By Andy Choi
Norway’s Minister of Trade and Industry inaugurated the new applied underwater robotics (AUR) laboratory on the 23 August at the Norwegian University of Science and Technology (NTNU).
Trond Giske, Norwegian Minister of Trade and Industry, remotely clips an underwater ribbon to inaugurate the new Applied Underwater Robotics Lab
The minister inaugurated the lab by cutting a ribbon placed underwater with the help of Minerva, the university’s remote underwater minisub. The lab will be catering to the increasing demand for environmental monitoring of oceans, offshore oil and gas industry and marine research. Experts from the field of cybernetics, marine biology, marine archaeology, control engineering, underwater technology and telecommunications will be coming together for conducting research at the lab.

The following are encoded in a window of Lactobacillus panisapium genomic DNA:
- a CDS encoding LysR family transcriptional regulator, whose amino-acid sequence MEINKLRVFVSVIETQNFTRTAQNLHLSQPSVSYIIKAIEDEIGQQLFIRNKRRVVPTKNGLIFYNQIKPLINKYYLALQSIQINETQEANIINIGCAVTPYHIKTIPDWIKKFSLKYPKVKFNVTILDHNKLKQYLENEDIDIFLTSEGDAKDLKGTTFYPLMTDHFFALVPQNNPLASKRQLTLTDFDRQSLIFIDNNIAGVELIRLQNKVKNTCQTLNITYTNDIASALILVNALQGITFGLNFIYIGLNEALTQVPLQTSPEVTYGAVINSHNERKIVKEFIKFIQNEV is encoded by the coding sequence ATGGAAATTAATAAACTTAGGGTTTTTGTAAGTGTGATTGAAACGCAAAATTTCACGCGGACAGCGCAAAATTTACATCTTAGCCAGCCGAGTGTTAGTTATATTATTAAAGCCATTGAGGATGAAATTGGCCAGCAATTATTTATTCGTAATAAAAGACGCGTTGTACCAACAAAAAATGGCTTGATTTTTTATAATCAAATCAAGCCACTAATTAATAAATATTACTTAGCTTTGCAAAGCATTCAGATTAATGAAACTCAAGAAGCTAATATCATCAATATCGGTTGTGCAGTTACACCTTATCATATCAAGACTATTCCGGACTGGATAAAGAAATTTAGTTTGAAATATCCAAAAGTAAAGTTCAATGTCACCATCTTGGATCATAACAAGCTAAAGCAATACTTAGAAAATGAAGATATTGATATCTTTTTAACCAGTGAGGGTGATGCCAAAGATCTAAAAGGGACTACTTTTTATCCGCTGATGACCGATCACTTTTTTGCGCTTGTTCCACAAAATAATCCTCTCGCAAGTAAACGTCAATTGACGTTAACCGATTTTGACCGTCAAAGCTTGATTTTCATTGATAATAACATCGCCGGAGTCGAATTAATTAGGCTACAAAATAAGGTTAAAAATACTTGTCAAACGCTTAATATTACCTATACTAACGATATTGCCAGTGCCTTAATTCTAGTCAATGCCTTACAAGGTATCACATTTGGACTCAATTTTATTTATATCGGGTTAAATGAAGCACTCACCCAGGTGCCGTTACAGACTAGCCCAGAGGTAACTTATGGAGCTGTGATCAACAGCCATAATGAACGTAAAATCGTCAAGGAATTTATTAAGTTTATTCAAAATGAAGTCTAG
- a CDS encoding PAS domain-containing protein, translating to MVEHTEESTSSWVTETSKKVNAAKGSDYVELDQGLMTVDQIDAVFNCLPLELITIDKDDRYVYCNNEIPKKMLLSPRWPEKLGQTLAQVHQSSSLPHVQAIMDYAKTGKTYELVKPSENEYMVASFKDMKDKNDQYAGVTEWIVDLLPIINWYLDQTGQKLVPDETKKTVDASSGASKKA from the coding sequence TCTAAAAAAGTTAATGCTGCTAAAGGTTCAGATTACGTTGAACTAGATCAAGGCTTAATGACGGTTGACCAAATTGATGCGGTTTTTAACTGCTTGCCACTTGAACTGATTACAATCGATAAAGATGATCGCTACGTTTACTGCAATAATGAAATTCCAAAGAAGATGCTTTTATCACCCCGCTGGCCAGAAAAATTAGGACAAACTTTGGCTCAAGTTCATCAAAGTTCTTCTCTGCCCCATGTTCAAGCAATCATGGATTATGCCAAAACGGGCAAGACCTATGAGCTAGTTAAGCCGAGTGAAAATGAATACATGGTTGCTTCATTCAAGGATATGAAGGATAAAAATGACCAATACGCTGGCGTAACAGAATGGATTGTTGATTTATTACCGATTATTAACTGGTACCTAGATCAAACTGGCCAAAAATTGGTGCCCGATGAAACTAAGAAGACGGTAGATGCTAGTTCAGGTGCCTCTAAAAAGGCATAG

Kari Melby the Pro-rector for Research at NTNU stated that efforts are directed towards strengthening the university’s position in creating links between science and technology and to develop unique approaches. Melby was confident that by consolidating the expertise at NTNU in various sectors of marine technology significant breakthroughs can be achieved at the AUR lab. The Trade and Industry minister regarded the AUR lab as a means for Norway to strengthen its position as an expert in the subsea level and create job opportunities thereby leveraging the country’s economy. Ivar O. Grytdal, the director of Statoil’s Subsea north division was also present at the inauguration ceremony. According to Melby, the research conducted at the lab will prove useful in meeting the challenges presented by the ocean and come out with innovative environmental solutions. Melby pointed out that the research at the AUR lab will play an instrumental role in the management efforts by Norway in the High and North Arctic.
By establishing the lab, the University moves a step closer towards strengthening its ocean research program and in building the Ocean Space Centre. The Ocean Space Centre will be established at the Trondheim waterfront for researchers to study a host of marine and maritime topics.